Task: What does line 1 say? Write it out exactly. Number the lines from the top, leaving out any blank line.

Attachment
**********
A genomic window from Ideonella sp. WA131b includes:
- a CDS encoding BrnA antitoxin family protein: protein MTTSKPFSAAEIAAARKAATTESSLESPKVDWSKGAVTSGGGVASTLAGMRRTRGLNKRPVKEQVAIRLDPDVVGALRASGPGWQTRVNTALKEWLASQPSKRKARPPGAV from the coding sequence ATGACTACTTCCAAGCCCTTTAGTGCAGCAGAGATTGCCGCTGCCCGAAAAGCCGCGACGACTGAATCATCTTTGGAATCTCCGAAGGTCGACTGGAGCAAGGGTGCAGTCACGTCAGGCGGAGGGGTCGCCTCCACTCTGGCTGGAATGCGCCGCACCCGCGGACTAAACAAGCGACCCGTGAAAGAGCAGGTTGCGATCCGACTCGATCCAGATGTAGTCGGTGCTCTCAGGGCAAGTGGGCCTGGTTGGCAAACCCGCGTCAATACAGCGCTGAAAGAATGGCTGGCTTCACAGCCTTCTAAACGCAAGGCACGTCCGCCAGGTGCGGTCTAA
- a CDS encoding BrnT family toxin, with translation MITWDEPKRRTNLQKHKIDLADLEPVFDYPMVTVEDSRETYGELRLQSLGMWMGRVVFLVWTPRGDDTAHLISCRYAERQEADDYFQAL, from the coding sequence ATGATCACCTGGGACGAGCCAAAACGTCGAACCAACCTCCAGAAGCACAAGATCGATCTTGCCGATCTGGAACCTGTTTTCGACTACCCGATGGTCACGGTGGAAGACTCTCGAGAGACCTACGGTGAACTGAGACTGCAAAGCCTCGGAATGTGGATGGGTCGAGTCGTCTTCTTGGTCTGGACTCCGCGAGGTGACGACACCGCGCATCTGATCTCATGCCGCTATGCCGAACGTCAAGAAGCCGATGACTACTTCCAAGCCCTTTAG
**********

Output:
A genomic window from Ideonella sp. WA131b includes: